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Practically speaking, how will Windows XP end of life affect me?
March 30, 2014 12:26 PM   Subscribe

I run some really old voice recognition software that will not run on newer versions of Windows, and have resisted upgrading all this time because the newer versions don't work as well for my various disabilities. Is there anything I should be doing now to prepare for Windows XP end of life? Unlike previous questions here on the green, I want to continue connecting to the Internet.
posted by Soliloquy to Computers & Internet (17 answers total) 9 users marked this as a favorite
 
Well, there will be security risks. Here are some things you can do now to decrease them, although they will not disappear:

- Use an alternate browser, not IE
- Use Adblock+ and NoScript and only allow javascript as needed on a case by case basis
- Use an alternate e-mail client, not any type of Outlook
- Install a hosts file
- Make sure that you are behind a firewall (can be software or hardware)
posted by Too-Ticky at 12:35 PM on March 30 [3 favorites]


Keep in mind that those are all great suggestions, but you could do all that and still be shit out of luck.

Windows XP is 13 years old and End Of Life means that on April 8th there will be no more patches or updates of any kind ever again.

We do not know exactly what kind of vulnerabilities will be discovered and exploited, but you can bet that hackers will descend on the OS like a swarm of locusts.

You could take all the precautions in the world and still get screwed.

Anyone who is security minded would tell you that connecting an unsupported and vulnerable OS to the internet at large is a recipe for disaster.

Upgrade! Upgrade. Please upgrade.
posted by kbanas at 12:46 PM on March 30 [6 favorites]


Can you try and install the software on a machine running 7 but set the compatibility settings back to Windows XP to see if it will work?
posted by deezil at 12:56 PM on March 30 [1 favorite]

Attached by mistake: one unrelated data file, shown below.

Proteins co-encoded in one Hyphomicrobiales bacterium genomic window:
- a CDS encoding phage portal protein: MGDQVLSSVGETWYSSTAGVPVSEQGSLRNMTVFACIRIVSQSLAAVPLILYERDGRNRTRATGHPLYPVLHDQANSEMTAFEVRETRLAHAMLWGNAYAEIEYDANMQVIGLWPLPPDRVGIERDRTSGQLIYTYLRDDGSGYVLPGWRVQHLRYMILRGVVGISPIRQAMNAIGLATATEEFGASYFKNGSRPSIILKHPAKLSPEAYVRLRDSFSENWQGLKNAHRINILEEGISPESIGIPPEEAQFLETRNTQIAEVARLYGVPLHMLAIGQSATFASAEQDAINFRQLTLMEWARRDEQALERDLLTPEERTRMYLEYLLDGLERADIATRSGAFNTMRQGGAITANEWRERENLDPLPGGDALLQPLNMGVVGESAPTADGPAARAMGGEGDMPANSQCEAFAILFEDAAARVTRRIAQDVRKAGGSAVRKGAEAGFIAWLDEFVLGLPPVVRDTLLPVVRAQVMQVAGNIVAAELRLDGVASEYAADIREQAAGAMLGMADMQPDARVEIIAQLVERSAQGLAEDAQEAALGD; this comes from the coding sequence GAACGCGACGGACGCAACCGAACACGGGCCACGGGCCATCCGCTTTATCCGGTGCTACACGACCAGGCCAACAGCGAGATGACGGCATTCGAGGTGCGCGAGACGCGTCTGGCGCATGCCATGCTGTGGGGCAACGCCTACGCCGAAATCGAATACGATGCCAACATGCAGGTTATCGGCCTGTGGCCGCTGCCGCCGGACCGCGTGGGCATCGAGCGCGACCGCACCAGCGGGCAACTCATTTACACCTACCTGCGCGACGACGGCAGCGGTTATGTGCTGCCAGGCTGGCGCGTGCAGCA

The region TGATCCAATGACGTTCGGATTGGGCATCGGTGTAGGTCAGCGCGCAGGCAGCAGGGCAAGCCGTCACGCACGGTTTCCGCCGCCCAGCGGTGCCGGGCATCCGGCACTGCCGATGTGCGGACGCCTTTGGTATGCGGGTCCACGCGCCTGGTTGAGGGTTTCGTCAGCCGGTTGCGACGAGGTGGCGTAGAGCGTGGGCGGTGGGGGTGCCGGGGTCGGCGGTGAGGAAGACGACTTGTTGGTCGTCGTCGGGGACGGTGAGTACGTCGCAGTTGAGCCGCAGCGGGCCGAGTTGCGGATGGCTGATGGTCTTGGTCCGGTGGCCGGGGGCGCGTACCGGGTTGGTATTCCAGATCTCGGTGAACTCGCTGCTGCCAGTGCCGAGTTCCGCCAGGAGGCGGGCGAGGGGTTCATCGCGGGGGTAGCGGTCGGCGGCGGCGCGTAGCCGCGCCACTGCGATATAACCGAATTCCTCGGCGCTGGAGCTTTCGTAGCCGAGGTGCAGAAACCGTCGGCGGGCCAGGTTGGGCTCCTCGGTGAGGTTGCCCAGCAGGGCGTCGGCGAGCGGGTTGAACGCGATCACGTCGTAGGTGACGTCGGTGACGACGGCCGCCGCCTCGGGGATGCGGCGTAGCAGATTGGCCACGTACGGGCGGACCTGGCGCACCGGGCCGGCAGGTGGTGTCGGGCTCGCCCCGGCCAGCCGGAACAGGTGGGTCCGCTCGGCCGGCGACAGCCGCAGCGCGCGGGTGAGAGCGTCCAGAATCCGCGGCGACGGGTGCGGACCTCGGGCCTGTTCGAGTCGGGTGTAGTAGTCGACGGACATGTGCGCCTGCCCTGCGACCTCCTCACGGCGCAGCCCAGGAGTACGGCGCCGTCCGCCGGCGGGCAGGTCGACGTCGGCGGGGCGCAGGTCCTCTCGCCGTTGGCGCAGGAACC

The use of a virtual machine XP in Windows 7 Pro is one way of dealing with the situation. You could also try setting up your applications using the Wine process on a Linux based machine - that would be my first choice.
posted by ptm at 1:25 PM on March 30 [2 favorites]


I am indeed also looking into the feasibility of upgrading with other people who need to run their computers completely hands-free, but any such switch to a new computer and OS will certainly not be possible before April 8 (if at all).
posted by Soliloquy at 1:37 PM on March 30


make the account you actually use the machine on a user account, not an administrator account. anything that absolutely must run as admin gets a "run as". google around how to actually disable logins to the admin account so it can only function as a run as.

i'm aware that many programs abuse the requirements for this and will break in weird ways when not run as admin, but this will make a HUGE security difference. an enormous portion of malware abuses the fact that there was no UAC in XP, and that everyone runs as admin.

That said, i would put this up there with driving an 80s car with no airbags or modern safety features. It's not old enough to be something historic/interesting, and the reasons to figure out what you'd need to do to upgrade outweigh the pluses of soldiering on even if you take effort to reduce the risks or at least be mindful of them. You can guarantee that every type of hacker out there is popping wood thinking about this, because TONS of systems especially in china and other places outside the US(not like there isn't a ton here, but still) run XP. Zero days will never be patched. Within six months there's definitely going to be a stack of forever-open backdoors in XP.

As it is, if you install XP from an SP1 disk it will be rooted within minutes of being online(I think there's even a youtube video of someone demonstrating this). This will, very soon, be the default state for XP. The no running as admin thing is a bandaid, but a bandaid won't really help for too long with arterial bleeding, so to speak.

I tried to straight-on answer your question as best as i could, but this is a bit of a "How do i best light my clothes on fire for a comedy bit? I want to use normal clothes" type of question.
posted by emptythought at 2:15 PM on March 30 [1 favorite]